Saturday, April 17, 2010

Goldman Sachs: Enron On The Hudson (first of a series)

The infamous Vampire Squid may finally have met its
Calamari moment.

In a stunning blow to its image as the all-powerful,
unquestioned ruler of Wall Street, The SEC has formally
charged Goldman Sachs with fraud concerning a major
"synthetic CDO" deal.

This transaction, labeled ABACUS 2007-AC1, was conceived
by Goldman Sachs and its hidden "partner", famous hedge
fund operator John Paulson, as a means of "shorting" the
subprime residential mortgage market during the heady
days of 2007.

Now, there's nothing really wrong with "shorting" a market,
a security, or an expected future financial event. For every
Bull, there has to be a Bear - and the proper expression of
both positive and negative market sentiment is necessary
for financial markets to function properly.

But ABACUS 2007-AC1 wasn't set up as a vehicle for investors
to take short positions in the residential mortgage market.
Rather, it was a scam set up secretly by Goldman and Paulson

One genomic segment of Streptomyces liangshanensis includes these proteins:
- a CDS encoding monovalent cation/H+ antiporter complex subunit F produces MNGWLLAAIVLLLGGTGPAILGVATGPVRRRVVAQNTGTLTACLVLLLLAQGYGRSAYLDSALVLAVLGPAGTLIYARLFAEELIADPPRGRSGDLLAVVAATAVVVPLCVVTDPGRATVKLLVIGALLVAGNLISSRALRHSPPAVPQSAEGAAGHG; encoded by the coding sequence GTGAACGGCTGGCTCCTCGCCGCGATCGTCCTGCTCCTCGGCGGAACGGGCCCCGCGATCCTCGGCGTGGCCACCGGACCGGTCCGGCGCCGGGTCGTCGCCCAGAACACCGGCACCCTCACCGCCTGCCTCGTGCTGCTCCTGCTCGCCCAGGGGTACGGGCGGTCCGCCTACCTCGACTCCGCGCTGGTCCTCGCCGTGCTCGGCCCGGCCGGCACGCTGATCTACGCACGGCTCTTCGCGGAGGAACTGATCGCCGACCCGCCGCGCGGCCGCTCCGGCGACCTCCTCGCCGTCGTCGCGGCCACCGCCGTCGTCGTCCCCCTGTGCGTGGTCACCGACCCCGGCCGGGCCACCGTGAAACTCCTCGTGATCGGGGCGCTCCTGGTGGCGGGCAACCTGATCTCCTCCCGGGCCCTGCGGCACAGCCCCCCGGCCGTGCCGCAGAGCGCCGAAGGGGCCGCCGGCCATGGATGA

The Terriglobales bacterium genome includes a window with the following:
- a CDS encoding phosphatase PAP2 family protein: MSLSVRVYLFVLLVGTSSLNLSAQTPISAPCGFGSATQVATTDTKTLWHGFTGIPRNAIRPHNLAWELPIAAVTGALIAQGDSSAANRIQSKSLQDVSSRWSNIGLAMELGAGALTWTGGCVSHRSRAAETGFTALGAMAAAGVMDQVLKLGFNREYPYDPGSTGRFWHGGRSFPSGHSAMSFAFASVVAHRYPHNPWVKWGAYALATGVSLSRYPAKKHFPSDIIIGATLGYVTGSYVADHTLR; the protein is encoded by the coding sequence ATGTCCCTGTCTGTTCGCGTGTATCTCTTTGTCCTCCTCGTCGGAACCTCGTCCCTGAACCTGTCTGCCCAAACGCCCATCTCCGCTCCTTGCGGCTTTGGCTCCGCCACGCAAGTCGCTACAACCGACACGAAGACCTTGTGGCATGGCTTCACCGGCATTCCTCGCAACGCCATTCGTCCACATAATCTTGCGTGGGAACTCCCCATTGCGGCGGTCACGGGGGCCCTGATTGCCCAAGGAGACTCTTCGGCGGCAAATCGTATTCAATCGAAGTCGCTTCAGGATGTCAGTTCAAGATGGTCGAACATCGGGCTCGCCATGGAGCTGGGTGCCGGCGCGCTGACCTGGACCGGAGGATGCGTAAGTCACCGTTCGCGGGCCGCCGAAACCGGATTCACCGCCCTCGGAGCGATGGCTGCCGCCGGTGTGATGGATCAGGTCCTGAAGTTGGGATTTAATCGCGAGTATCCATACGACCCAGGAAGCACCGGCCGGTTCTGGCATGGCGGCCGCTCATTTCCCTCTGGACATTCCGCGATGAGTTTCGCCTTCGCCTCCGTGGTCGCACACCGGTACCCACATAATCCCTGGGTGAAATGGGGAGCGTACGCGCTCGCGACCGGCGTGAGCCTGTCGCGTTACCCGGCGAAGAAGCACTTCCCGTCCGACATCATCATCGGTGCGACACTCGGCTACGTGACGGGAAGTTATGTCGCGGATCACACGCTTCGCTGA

that required the participation of unwitting "long" investors
to succeed.

And the story reads like something out of a crime novel.

First of all, a little explanation of what a "CDO" like ABACUS
actually is. A "CDO" is a special purpose entity ( a shell
corporation), that purchases securities, arranges
them in slices ("tranches") according to credit, interest rate,
and maturity risk, and then issues notes to the investors,
who can pick and choose among the various tranches
according to their appetites for risk and return.

Properly structured, CDO's assist in providing liquidity
to the fixed-income marketplace, while offering sophisticated
institutional investors a greater range of choices than would
otherwise be available. And, to further assure the
integrity of the offering, several parties, each independent
of one another, work to put the deal together.

The securities to be purchased by the CDO are selected by an
independent adviser in accordance with the goals set forth in
the offering documents. The CDO is managed by another
party, independent of the others, to receive payments
of principal and interest from the bonds and make payments
to the investors. Each bond or bond pool purchased by the CDO
is rated for credit and other risk by an independent ratings
agency - either Moodys, Fitch, Standard and Poors, or all three.
Finally, the CDO sponsor, in this case Paulson, puts up a small